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Battleground Virginia: In Hampton Rds., Worry Over Possible Defense Cuts

10:35 PM, Oct 24, 2012   |    comments
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HAMPTON ROADS,  Va. (WUSA) -  Day Three of our Battleground Virginia tour has brought our crew to the Southeastern part of the Commonwealth.

The latest Gallup poll numbers show the presidential race is as tight as ever, with President Obama at 47% and Governor Romney with 50%.

Romney outpaces the president among likely voters in the Gallup survey, 50 percent to 47 percent, but the gap has closed significantly since last Sunday, when Gallup put the Republican nominee ahead by 7 points, 52 to 45 percent

Andrea McCarren takes us to an area with a striking contrast of opinions.

We're in Hampton Roads, the shipbuilding capital of the world. This is a region with a huge military presence and a local economy heavily dependent on defense spending.

"My name is Sean Devlin. I'm a machinist and mechanic on the USS Roosevelt. And I work for Newport News shipbuilding," said Romney supporter Sean Devlin.

"My name's Thomas Bell, I'm the District Manager for Iron Workers Local 79 in Norfolk, Virginia," said Obama supporter Thomas Bell.

Two men, both with military backgrounds.

"I'm not afraid to stand up for my country. I put my life out there almost 20 years. And I'm not afraid to do it again," Devlin said.

Thomas Bell said, "No party has the lock on patriotism. A monopoly on it. I myself am a US Army veteran. Spent time in the 25th infantry division in the mid 90s. Plenty of union members have also served."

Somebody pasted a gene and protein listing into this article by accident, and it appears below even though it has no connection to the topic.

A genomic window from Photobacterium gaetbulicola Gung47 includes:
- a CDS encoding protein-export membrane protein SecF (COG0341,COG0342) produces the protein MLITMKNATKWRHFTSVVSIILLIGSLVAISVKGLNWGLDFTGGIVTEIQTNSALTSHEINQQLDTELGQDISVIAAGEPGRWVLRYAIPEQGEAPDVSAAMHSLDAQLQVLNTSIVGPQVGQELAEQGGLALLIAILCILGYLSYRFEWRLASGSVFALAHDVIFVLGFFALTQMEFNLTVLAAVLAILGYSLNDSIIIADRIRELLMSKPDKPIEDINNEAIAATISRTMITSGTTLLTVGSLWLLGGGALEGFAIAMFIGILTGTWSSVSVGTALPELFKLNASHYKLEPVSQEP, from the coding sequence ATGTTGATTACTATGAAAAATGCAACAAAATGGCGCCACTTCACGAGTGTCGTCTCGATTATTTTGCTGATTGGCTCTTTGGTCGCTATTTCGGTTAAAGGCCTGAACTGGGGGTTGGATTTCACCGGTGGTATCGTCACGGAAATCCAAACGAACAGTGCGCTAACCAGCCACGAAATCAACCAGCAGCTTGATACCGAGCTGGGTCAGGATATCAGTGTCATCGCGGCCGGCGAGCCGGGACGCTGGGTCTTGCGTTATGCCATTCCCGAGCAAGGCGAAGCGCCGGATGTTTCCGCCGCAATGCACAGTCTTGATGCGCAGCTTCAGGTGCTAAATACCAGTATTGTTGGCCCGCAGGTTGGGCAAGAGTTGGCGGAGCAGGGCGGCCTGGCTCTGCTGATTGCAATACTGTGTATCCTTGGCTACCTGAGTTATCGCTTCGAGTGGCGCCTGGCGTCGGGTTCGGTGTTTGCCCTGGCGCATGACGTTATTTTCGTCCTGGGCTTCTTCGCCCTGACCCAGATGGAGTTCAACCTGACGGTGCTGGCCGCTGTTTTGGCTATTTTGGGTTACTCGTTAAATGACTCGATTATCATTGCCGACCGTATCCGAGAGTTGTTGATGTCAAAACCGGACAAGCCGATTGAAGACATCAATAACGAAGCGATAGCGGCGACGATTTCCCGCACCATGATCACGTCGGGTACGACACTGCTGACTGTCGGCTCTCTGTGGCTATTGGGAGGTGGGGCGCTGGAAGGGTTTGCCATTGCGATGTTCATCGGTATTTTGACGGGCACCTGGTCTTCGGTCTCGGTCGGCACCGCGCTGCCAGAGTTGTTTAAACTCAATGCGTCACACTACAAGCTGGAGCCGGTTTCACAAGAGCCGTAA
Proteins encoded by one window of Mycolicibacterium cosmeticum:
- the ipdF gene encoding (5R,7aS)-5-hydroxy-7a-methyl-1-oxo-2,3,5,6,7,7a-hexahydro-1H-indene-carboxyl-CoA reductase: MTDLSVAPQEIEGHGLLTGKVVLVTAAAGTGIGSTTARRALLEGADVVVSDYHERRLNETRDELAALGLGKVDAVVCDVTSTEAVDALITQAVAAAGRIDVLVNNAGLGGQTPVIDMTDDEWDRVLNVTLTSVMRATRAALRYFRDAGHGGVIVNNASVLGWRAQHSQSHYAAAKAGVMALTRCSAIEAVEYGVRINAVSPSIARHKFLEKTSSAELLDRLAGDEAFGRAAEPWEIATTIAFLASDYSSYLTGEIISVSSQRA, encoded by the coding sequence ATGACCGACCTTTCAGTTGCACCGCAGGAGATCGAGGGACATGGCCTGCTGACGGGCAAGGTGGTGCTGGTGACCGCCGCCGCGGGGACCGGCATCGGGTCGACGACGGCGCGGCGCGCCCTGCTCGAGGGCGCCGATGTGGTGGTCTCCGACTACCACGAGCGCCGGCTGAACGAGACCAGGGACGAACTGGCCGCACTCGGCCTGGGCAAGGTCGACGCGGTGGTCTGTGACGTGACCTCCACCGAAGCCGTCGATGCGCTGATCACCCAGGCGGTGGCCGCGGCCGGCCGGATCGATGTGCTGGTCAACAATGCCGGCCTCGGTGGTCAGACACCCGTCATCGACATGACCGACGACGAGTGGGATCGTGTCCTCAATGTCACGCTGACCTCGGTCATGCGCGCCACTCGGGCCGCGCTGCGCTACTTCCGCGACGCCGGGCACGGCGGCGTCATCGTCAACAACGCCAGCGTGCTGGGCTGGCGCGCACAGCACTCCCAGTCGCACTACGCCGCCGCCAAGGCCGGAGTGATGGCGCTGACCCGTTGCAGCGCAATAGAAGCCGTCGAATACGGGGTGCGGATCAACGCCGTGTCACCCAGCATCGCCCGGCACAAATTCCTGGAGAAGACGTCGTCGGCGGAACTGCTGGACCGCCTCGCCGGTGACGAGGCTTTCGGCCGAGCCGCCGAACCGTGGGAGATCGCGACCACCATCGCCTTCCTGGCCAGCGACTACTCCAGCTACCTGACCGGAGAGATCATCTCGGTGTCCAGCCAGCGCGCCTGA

They work in related fields.

"I'm very proud of it. When I was in Desert Storm, I guided a lot of these aircraft in on targets, taking out the enemy. This was my lifeline," said Devlin.

"I like to say we don't build the ships. We build the shipyards. We work on the bases, built the buildings there. Bridges, infrastructure. That's the type of work that we do," Bell said.

They support different candidates, but agree this election is about improving a damaged economy.

Devlin said, "I'll even concede and say okay, Bush did it. Alright? President Obama said he was gonna fix it. He was gonna cut the deficit in half. He hasn't done that. He said he was going to cut the unemployment rate in half. He hasn't done that. He's had four years to do it."

"You can't do anything if you don't have a job. All the other issues kind of fall secondary if you're not able to provide for your family," Bell said.

This part of Virginia is unusual. Here, sequestration is an especially unwelcome word.

"It's the worry that if those budget cuts actually take place January 1st, that the Hampton Roads economy is going to come to a screeching halt," Quentin Kidd, a political scientist at Christopher Newport University.

This election, says Kidd, will depend on voter turnout.

"It's now a game of who turns out their voters. Not Virginia's conservative, just get Virginians to vote and it will be a Republican state. But whose voters vote? And that's what makes Virginia a purple state," Kidd said.

When asked about the coming election's importance, Sean Devlin repliec, " Ahh, it's probably the most important election that I've ever been through and I'm 63 years old so that kind of tells you how many I've been through. We need somebody as a President who's going to be enthusiastic, who's going to give us hope, not tell us about hope. Give us hope. "

Cuts in defense spending could hurt another part of the state even more than Hampton Roads. And that is Northern Virginia. We're headed there next.

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